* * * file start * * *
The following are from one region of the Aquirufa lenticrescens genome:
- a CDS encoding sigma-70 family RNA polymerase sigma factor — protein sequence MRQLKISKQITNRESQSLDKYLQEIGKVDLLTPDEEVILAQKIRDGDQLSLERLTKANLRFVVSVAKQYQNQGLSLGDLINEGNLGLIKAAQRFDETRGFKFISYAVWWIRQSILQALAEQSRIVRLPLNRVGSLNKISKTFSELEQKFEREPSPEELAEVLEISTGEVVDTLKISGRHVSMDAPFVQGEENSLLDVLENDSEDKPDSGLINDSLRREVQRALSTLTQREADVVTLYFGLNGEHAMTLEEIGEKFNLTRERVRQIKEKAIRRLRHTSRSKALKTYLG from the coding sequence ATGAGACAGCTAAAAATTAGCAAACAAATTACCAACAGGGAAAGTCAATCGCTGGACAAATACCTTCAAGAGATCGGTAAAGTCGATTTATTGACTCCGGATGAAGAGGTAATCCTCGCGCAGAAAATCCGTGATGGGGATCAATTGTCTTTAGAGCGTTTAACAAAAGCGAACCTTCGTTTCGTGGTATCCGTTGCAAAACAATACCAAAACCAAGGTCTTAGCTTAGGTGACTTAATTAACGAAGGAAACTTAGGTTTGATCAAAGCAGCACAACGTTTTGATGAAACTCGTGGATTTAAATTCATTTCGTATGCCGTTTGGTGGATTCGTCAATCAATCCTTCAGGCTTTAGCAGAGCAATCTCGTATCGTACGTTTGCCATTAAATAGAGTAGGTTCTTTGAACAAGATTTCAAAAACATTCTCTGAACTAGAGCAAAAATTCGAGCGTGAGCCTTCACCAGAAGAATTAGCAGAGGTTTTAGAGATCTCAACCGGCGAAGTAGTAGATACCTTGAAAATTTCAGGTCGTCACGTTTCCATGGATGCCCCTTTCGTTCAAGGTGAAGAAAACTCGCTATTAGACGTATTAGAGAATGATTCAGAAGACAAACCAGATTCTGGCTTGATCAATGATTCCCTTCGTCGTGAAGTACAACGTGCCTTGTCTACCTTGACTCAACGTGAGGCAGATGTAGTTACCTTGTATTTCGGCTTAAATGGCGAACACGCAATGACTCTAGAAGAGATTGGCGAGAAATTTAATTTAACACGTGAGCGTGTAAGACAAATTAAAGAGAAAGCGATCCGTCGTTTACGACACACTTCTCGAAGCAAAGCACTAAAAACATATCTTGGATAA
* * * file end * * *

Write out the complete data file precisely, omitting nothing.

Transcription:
The following are from one region of the Aquirufa lenticrescens genome:
- a CDS encoding sigma-70 family RNA polymerase sigma factor — protein sequence MRQLKISKQITNRESQSLDKYLQEIGKVDLLTPDEEVILAQKIRDGDQLSLERLTKANLRFVVSVAKQYQNQGLSLGDLINEGNLGLIKAAQRFDETRGFKFISYAVWWIRQSILQALAEQSRIVRLPLNRVGSLNKISKTFSELEQKFEREPSPEELAEVLEISTGEVVDTLKISGRHVSMDAPFVQGEENSLLDVLENDSEDKPDSGLINDSLRREVQRALSTLTQREADVVTLYFGLNGEHAMTLEEIGEKFNLTRERVRQIKEKAIRRLRHTSRSKALKTYLG from the coding sequence ATGAGACAGCTAAAAATTAGCAAACAAATTACCAACAGGGAAAGTCAATCGCTGGACAAATACCTTCAAGAGATCGGTAAAGTCGATTTATTGACTCCGGATGAAGAGGTAATCCTCGCGCAGAAAATCCGTGATGGGGATCAATTGTCTTTAGAGCGTTTAACAAAAGCGAACCTTCGTTTCGTGGTATCCGTTGCAAAACAATACCAAAACCAAGGTCTTAGCTTAGGTGACTTAATTAACGAAGGAAACTTAGGTTTGATCAAAGCAGCACAACGTTTTGATGAAACTCGTGGATTTAAATTCATTTCGTATGCCGTTTGGTGGATTCGTCAATCAATCCTTCAGGCTTTAGCAGAGCAATCTCGTATCGTACGTTTGCCATTAAATAGAGTAGGTTCTTTGAACAAGATTTCAAAAACATTCTCTGAACTAGAGCAAAAATTCGAGCGTGAGCCTTCACCAGAAGAATTAGCAGAGGTTTTAGAGATCTCAACCGGCGAAGTAGTAGATACCTTGAAAATTTCAGGTCGTCACGTTTCCATGGATGCCCCTTTCGTTCAAGGTGAAGAAAACTCGCTATTAGACGTATTAGAGAATGATTCAGAAGACAAACCAGATTCTGGCTTGATCAATGATTCCCTTCGTCGTGAAGTACAACGTGCCTTGTCTACCTTGACTCAACGTGAGGCAGATGTAGTTACCTTGTATTTCGGCTTAAATGGCGAACACGCAATGACTCTAGAAGAGATTGGCGAGAAATTTAATTTAACACGTGAGCGTGTAAGACAAATTAAAGAGAAAGCGATCCGTCGTTTACGACACACTTCTCGAAGCAAAGCACTAAAAACATATCTTGGATAA